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The Oldest & Strangest Trees in the World
Stories from past and future libraries
"Come sit a while and I'll tell you a tale..."
The oldest thing alive in the world right now is the Great Basin Bristlecone Pine (Pinus longaeva.) Believed to be the oldest tree in existence, this ancient sentinel has silently watched history march by for the last five thousand years. Putting this into context - the oldest tree currently alive on our planet, was a sapling before the Great Pyramid of Giza in Egypt was built.
Surprisingly, the harsh conditions the tree endures are actually what ensures its extremely long life. Very cold temperatures and exposure to high winds means it grows very slowly indeed, forming multi-trunked, gnarled, and very dense, reddish-brown wood. This wood is resistant to insects, fungi, rot, erosion, and on the rare occasions they've happened, wildfires, (the lack of vegetation in the regions where they grow means the pines aren’t really exposed to this peril.) Even the needles on these fascinating trees can last up to thirty years, allowing the tree to conserve energy that would otherwise be diverted into growing new ones.
However, despite its great age, it could be argued that the Bristlecone Pine isn’t actually the oldest living thing on our planet. Stories are way older than that.
One of my very favourite story-tellers (the great Neil Gaiman,) makes an eloquent comparison;
“Like very old trees, stories are living, breathing entities which share information from the past.”
In a recent lecture, he told the ancient tale of two Egyptian brothers, records of which have been found preserved on papyrus. Although some of the finer details have inevitably been embellished and re-woven over time, this very same story is still being told in the oral tradition today. Like the Great Basin Bristlecone Pine, these yarns were made to last - surviving despite (quite possibly even because of,) the harshest human conditions. Over the centuries they continue to grow in strength and character - changing and evolving with each re-telling.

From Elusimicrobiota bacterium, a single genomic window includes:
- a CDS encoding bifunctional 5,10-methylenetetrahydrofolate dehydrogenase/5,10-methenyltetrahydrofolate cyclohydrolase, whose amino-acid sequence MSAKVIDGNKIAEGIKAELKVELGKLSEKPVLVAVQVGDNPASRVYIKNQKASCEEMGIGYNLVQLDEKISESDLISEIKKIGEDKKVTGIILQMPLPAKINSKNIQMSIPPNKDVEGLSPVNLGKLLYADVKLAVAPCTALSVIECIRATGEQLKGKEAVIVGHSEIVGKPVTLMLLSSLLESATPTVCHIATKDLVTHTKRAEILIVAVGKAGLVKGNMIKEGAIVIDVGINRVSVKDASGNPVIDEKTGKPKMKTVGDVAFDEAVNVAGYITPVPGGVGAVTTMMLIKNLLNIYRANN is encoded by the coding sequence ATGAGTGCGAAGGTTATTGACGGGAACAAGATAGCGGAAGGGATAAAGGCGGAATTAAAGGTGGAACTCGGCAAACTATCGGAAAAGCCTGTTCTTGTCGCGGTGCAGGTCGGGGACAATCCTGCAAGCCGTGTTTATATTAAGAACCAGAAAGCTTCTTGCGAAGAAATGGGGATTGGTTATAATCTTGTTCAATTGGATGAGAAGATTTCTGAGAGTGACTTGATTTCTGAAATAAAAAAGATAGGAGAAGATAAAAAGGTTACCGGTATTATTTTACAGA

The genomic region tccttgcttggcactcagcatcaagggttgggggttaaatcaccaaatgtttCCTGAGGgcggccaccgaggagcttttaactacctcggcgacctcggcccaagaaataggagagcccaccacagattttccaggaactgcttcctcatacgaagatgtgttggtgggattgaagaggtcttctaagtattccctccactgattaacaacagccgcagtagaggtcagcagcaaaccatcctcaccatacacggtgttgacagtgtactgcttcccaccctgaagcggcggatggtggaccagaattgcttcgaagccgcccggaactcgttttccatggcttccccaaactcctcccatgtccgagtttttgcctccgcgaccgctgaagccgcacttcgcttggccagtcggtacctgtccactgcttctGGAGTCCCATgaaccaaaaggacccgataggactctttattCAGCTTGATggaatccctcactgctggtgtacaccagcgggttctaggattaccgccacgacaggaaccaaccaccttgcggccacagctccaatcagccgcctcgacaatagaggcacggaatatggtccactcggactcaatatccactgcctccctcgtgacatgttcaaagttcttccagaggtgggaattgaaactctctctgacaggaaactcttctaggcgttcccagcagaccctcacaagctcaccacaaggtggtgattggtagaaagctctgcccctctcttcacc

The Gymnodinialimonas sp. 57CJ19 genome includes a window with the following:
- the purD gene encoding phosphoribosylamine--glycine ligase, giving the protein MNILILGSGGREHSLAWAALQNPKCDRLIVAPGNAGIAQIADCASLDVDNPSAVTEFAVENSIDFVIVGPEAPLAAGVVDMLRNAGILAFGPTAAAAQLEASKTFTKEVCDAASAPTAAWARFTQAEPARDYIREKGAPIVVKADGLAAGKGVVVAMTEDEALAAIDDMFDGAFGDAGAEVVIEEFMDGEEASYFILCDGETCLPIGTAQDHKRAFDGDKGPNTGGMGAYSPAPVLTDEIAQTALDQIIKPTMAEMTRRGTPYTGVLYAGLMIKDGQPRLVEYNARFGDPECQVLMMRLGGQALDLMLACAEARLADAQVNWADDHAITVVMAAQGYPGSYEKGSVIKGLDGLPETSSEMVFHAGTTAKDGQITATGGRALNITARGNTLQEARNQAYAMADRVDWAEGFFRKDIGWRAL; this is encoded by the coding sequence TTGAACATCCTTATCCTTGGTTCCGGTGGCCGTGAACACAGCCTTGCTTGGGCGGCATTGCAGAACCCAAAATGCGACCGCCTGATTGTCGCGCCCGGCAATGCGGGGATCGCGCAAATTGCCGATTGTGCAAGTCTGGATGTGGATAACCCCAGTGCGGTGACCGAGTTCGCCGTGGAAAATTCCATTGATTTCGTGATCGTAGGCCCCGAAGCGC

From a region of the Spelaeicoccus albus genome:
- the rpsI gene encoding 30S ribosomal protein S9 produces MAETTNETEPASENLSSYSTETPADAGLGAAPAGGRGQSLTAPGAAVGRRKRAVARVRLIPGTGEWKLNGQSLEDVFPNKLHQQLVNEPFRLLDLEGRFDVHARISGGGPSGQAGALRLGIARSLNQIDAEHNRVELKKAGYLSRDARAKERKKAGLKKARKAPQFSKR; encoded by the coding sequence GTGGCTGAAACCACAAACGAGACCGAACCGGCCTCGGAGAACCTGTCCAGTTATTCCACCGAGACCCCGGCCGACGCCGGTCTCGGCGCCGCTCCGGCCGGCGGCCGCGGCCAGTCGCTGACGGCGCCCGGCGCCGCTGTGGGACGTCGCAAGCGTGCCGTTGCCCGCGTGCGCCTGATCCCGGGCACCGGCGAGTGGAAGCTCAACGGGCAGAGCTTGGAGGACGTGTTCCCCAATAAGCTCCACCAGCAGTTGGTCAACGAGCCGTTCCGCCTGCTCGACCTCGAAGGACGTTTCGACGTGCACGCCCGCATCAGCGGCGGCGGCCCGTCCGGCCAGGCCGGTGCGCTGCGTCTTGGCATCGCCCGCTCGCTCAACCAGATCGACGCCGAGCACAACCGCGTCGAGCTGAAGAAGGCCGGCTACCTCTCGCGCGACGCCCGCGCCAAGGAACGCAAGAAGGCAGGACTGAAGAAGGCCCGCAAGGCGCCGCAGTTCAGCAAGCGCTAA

I’ve always been a fan of trees and stories. I’m even more of a fan of listening to tales told under (or even up) a tree. It’s truly lamentable that less and less children are inclined to seek out this joyous pastime. Even worse, that adults are positively discouraged from engaging in such a delightful act, which is (for no real good reason that I can think of,) so frowned upon by Society.
Just for a moment or two, imagine you’ve been transported into the middle of an ancient wood. The strong trunk of a tree is supporting your back. The gentle rustling of the leaves quietens to a whisper, as even the wind slows down to listen.
Lean in. I have a tale to tell.
Enid Blyton inspired children everywhere to climb trees in search of magical lands. These are my cherished, original (and very well-thumbed) copies of The Magic Faraway Tree books.
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The Story of the Tun Tree
The following story is taken from a wonderful children’s book entitled The Natural Storyteller by Georgiana Keable. As the author writes:
“A book is a seed packet full of amazing story seeds. When you open and read it, you plant it in yourself.”
A “tun tree” is the name given to any tree which is cared for as if it was a member of the family. In return it offers blessings and protection. This traditional fairy story alludes to the idea of trees as guardians, and has many different versions, depending on where in the world you find it.